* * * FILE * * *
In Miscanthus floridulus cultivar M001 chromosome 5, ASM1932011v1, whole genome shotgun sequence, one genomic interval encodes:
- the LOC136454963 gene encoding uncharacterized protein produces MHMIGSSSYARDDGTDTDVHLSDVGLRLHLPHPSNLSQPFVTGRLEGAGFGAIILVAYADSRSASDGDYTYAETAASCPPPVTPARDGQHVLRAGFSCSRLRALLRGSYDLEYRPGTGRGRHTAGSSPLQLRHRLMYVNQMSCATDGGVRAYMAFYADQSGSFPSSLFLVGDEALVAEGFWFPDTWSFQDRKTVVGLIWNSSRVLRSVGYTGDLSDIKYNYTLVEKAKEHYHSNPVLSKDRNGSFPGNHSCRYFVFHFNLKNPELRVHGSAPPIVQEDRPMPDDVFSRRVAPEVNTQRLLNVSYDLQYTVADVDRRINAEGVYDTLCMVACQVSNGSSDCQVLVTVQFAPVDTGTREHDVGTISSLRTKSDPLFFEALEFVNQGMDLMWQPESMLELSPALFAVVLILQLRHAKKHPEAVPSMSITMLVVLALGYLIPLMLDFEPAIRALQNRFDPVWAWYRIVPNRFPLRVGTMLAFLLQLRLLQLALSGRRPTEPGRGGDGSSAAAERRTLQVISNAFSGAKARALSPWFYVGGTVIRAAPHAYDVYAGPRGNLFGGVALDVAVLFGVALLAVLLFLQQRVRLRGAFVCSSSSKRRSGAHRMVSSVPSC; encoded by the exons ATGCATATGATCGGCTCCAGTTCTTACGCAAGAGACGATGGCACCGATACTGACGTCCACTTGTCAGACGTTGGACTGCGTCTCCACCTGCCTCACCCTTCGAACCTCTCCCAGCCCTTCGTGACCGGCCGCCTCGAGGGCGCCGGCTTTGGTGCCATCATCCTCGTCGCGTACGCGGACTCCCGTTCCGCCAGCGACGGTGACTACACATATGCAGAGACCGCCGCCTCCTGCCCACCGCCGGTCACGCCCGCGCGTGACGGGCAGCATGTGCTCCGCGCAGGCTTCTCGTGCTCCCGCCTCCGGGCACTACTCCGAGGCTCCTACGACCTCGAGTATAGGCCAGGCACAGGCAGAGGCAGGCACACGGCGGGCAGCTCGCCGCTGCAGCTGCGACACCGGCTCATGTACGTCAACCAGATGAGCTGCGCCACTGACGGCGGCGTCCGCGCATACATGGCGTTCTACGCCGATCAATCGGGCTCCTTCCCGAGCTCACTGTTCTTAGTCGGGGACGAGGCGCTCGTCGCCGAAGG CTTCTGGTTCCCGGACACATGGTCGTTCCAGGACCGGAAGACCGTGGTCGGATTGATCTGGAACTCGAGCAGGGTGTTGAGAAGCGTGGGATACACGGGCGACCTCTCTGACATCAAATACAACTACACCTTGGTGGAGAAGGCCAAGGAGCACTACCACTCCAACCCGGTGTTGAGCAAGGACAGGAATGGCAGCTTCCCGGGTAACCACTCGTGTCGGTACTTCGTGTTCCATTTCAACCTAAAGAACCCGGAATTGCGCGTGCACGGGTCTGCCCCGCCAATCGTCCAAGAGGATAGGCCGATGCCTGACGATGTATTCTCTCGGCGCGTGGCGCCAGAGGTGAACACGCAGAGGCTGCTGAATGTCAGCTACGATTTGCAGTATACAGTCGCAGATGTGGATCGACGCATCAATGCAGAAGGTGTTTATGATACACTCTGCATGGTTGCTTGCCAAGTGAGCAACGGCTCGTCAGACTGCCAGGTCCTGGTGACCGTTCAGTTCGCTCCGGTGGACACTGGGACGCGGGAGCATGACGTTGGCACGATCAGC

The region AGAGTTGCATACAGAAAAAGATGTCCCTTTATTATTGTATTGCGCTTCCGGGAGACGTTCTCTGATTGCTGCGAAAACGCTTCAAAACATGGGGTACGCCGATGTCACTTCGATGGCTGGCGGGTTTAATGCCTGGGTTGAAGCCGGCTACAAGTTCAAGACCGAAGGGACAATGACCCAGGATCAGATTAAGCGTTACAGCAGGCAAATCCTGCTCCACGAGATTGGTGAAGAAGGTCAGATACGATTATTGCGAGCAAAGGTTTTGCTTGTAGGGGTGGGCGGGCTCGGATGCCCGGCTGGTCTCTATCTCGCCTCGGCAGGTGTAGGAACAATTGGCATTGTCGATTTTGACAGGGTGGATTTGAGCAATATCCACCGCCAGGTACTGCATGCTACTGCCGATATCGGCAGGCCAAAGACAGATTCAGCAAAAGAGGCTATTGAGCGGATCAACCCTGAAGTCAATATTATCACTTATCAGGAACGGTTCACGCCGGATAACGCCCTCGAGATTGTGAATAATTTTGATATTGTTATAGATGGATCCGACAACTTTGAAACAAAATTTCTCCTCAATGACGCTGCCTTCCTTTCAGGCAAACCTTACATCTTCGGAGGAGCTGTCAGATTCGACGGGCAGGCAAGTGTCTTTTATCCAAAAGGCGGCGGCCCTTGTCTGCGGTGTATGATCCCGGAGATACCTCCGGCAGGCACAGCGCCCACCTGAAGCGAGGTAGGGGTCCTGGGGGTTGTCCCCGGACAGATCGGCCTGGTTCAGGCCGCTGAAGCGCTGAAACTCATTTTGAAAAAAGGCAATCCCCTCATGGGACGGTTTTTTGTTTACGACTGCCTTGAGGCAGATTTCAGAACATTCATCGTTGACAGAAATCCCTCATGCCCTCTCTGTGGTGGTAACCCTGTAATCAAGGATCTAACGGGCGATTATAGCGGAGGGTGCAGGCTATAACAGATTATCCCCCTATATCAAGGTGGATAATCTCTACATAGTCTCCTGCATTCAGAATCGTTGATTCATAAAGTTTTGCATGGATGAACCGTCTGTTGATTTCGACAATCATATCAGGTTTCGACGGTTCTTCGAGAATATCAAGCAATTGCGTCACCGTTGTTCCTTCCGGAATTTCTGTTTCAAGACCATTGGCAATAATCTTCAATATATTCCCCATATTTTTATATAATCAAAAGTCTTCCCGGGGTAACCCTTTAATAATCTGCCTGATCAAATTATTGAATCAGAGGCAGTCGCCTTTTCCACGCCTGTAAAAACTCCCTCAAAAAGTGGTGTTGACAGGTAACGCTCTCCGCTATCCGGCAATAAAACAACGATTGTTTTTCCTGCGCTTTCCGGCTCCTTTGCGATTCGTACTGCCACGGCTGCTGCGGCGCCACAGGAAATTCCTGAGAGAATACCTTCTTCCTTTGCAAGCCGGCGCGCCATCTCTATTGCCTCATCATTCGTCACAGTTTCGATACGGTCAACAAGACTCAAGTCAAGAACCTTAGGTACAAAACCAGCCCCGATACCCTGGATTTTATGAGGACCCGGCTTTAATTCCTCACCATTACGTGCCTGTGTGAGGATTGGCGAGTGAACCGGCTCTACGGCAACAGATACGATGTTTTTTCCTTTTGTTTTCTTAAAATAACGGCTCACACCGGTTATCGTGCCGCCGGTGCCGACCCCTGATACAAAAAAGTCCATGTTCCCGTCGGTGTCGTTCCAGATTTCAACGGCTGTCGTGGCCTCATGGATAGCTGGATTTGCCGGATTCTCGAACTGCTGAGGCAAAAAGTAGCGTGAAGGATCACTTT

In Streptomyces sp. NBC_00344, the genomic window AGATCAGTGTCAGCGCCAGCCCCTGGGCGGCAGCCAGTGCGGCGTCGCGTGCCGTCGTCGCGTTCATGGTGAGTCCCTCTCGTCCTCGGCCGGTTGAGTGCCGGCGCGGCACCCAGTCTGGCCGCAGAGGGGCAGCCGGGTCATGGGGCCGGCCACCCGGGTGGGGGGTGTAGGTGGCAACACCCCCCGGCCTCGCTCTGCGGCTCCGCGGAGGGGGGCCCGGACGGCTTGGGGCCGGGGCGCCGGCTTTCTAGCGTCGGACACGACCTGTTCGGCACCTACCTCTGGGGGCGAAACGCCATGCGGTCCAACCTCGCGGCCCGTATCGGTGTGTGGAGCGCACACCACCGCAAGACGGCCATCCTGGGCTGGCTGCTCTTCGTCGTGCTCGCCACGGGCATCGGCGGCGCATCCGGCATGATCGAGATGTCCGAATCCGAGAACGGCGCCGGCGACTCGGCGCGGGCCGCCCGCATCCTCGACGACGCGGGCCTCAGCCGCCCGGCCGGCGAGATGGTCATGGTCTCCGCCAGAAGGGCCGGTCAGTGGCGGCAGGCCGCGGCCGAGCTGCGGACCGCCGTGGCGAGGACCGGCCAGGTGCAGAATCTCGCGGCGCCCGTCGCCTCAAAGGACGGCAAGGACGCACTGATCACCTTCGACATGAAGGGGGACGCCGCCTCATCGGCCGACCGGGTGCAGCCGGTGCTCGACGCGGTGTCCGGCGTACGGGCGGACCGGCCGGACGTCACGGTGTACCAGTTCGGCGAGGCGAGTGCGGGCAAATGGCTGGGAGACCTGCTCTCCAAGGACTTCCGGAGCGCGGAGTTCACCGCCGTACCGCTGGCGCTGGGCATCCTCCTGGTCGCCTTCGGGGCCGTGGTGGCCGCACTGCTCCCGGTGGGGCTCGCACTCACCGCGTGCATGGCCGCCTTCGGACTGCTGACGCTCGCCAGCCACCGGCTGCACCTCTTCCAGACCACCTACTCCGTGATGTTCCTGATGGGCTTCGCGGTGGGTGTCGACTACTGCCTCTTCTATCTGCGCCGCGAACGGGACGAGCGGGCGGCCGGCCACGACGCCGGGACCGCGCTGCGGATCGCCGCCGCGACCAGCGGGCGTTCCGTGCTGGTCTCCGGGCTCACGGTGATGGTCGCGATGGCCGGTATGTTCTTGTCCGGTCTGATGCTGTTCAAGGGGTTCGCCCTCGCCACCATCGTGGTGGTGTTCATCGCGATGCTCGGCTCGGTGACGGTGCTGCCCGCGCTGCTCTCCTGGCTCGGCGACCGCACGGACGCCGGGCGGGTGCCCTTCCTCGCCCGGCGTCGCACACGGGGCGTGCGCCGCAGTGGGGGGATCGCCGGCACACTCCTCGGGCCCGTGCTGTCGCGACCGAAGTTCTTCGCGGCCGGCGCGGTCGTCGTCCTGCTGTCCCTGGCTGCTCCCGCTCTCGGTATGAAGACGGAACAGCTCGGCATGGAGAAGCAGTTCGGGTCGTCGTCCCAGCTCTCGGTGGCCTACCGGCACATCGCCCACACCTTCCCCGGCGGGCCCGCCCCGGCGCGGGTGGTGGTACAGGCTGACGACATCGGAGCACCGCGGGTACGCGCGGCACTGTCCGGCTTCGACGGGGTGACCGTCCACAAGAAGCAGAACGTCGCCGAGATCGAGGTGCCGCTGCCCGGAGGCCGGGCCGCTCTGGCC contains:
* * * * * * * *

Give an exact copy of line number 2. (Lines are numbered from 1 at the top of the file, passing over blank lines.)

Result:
- the LOC136454963 gene encoding uncharacterized protein produces MHMIGSSSYARDDGTDTDVHLSDVGLRLHLPHPSNLSQPFVTGRLEGAGFGAIILVAYADSRSASDGDYTYAETAASCPPPVTPARDGQHVLRAGFSCSRLRALLRGSYDLEYRPGTGRGRHTAGSSPLQLRHRLMYVNQMSCATDGGVRAYMAFYADQSGSFPSSLFLVGDEALVAEGFWFPDTWSFQDRKTVVGLIWNSSRVLRSVGYTGDLSDIKYNYTLVEKAKEHYHSNPVLSKDRNGSFPGNHSCRYFVFHFNLKNPELRVHGSAPPIVQEDRPMPDDVFSRRVAPEVNTQRLLNVSYDLQYTVADVDRRINAEGVYDTLCMVACQVSNGSSDCQVLVTVQFAPVDTGTREHDVGTISSLRTKSDPLFFEALEFVNQGMDLMWQPESMLELSPALFAVVLILQLRHAKKHPEAVPSMSITMLVVLALGYLIPLMLDFEPAIRALQNRFDPVWAWYRIVPNRFPLRVGTMLAFLLQLRLLQLALSGRRPTEPGRGGDGSSAAAERRTLQVISNAFSGAKARALSPWFYVGGTVIRAAPHAYDVYAGPRGNLFGGVALDVAVLFGVALLAVLLFLQQRVRLRGAFVCSSSSKRRSGAHRMVSSVPSC; encoded by the exons ATGCATATGATCGGCTCCAGTTCTTACGCAAGAGACGATGGCACCGATACTGACGTCCACTTGTCAGACGTTGGACTGCGTCTCCACCTGCCTCACCCTTCGAACCTCTCCCAGCCCTTCGTGACCGGCCGCCTCGAGGGCGCCGGCTTTGGTGCCATCATCCTCGTCGCGTACGCGGACTCCCGTTCCGCCAGCGACGGTGACTACACATATGCAGAGACCGCCGCCTCCTGCCCACCGCCGGTCACGCCCGCGCGTGACGGGCAGCATGTGCTCCGCGCAGGCTTCTCGTGCTCCCGCCTCCGGGCACTACTCCGAGGCTCCTACGACCTCGAGTATAGGCCAGGCACAGGCAGAGGCAGGCACACGGCGGGCAGCTCGCCGCTGCAGCTGCGACACCGGCTCATGTACGTCAACCAGATGAGCTGCGCCACTGACGGCGGCGTCCGCGCATACATGGCGTTCTACGCCGATCAATCGGGCTCCTTCCCGAGCTCACTGTTCTTAGTCGGGGACGAGGCGCTCGTCGCCGAAGG CTTCTGGTTCCCGGACACATGGTCGTTCCAGGACCGGAAGACCGTGGTCGGATTGATCTGGAACTCGAGCAGGGTGTTGAGAAGCGTGGGATACACGGGCGACCTCTCTGACATCAAATACAACTACACCTTGGTGGAGAAGGCCAAGGAGCACTACCACTCCAACCCGGTGTTGAGCAAGGACAGGAATGGCAGCTTCCCGGGTAACCACTCGTGTCGGTACTTCGTGTTCCATTTCAACCTAAAGAACCCGGAATTGCGCGTGCACGGGTCTGCCCCGCCAATCGTCCAAGAGGATAGGCCGATGCCTGACGATGTATTCTCTCGGCGCGTGGCGCCAGAGGTGAACACGCAGAGGCTGCTGAATGTCAGCTACGATTTGCAGTATACAGTCGCAGATGTGGATCGACGCATCAATGCAGAAGGTGTTTATGATACACTCTGCATGGTTGCTTGCCAAGTGAGCAACGGCTCGTCAGACTGCCAGGTCCTGGTGACCGTTCAGTTCGCTCCGGTGGACACTGGGACGCGGGAGCATGACGTTGGCACGATCAGC